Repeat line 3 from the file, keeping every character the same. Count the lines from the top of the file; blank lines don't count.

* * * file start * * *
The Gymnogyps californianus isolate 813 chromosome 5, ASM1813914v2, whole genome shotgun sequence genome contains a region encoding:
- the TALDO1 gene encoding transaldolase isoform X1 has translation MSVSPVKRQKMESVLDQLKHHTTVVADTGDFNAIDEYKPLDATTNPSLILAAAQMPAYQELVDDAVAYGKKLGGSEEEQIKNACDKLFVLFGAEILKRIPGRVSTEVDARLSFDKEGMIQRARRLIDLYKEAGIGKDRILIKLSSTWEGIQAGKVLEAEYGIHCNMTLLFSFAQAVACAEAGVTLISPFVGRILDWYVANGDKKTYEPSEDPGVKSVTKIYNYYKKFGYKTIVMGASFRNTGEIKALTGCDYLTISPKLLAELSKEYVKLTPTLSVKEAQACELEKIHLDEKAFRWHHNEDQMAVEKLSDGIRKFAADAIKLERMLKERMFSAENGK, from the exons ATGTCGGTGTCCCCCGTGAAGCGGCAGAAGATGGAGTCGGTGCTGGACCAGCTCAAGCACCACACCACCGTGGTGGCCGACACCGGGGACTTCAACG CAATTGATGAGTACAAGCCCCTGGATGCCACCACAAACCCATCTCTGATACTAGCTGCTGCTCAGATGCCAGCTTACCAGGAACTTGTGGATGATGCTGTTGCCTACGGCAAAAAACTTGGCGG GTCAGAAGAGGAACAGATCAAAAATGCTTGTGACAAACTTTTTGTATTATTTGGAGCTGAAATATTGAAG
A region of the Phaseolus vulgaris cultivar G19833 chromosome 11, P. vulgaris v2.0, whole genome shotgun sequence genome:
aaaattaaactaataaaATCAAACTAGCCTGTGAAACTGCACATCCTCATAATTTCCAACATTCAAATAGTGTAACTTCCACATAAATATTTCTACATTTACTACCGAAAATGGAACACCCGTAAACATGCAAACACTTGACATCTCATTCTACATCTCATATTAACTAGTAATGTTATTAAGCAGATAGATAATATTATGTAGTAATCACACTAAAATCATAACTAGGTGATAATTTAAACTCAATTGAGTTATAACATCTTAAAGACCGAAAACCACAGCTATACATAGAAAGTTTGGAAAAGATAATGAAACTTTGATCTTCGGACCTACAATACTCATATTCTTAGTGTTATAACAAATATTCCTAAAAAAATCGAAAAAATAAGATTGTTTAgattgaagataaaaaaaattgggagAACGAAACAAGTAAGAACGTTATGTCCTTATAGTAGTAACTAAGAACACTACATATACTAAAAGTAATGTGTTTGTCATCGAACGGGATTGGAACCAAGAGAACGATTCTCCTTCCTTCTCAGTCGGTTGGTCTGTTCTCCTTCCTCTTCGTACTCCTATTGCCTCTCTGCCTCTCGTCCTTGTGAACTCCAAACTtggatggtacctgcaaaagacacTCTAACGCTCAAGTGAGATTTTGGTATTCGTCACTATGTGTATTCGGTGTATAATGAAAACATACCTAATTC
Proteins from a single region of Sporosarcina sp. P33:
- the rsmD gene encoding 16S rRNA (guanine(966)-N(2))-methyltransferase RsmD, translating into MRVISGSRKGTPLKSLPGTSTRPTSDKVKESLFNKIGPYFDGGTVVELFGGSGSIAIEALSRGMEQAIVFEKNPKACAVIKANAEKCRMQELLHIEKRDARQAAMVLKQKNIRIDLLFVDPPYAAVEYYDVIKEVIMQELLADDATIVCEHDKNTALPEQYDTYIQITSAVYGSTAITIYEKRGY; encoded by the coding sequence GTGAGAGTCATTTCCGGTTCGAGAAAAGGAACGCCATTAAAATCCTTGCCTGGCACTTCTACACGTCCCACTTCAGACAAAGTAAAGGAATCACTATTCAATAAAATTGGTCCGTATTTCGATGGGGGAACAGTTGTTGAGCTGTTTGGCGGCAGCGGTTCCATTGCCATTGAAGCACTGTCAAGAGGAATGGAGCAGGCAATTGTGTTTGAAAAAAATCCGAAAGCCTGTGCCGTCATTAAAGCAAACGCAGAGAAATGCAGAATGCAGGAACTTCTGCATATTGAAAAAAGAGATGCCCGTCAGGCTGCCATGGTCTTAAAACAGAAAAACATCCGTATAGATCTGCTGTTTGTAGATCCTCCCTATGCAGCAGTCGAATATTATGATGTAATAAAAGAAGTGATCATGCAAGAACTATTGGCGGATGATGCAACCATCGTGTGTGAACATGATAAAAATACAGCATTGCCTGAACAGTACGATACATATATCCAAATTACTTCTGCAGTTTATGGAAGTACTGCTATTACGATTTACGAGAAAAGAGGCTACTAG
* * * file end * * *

A region of the Phaseolus vulgaris cultivar G19833 chromosome 11, P. vulgaris v2.0, whole genome shotgun sequence genome: